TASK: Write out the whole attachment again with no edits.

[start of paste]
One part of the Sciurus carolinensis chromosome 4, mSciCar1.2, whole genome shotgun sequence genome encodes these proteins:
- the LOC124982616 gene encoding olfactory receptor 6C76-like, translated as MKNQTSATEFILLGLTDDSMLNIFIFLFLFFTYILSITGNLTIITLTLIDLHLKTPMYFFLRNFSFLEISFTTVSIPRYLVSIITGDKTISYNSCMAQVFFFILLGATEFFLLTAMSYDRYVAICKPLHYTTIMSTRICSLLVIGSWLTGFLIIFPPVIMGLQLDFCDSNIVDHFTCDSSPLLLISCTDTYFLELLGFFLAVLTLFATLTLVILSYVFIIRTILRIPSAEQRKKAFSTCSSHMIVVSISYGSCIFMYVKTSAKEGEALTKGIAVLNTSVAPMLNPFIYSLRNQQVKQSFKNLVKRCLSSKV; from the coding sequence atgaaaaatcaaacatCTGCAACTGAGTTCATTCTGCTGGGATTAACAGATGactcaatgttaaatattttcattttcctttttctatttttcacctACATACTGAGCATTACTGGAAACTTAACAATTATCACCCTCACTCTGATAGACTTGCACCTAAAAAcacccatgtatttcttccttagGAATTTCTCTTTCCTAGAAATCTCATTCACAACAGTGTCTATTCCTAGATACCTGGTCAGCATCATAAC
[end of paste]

One part of the Sciurus carolinensis chromosome 4, mSciCar1.2, whole genome shotgun sequence genome encodes these proteins:
- the LOC124982616 gene encoding olfactory receptor 6C76-like, translated as MKNQTSATEFILLGLTDDSMLNIFIFLFLFFTYILSITGNLTIITLTLIDLHLKTPMYFFLRNFSFLEISFTTVSIPRYLVSIITGDKTISYNSCMAQVFFFILLGATEFFLLTAMSYDRYVAICKPLHYTTIMSTRICSLLVIGSWLTGFLIIFPPVIMGLQLDFCDSNIVDHFTCDSSPLLLISCTDTYFLELLGFFLAVLTLFATLTLVILSYVFIIRTILRIPSAEQRKKAFSTCSSHMIVVSISYGSCIFMYVKTSAKEGEALTKGIAVLNTSVAPMLNPFIYSLRNQQVKQSFKNLVKRCLSSKV; from the coding sequence atgaaaaatcaaacatCTGCAACTGAGTTCATTCTGCTGGGATTAACAGATGactcaatgttaaatattttcattttcctttttctatttttcacctACATACTGAGCATTACTGGAAACTTAACAATTATCACCCTCACTCTGATAGACTTGCACCTAAAAAcacccatgtatttcttccttagGAATTTCTCTTTCCTAGAAATCTCATTCACAACAGTGTCTATTCCTAGATACCTGGTCAGCATCATAAC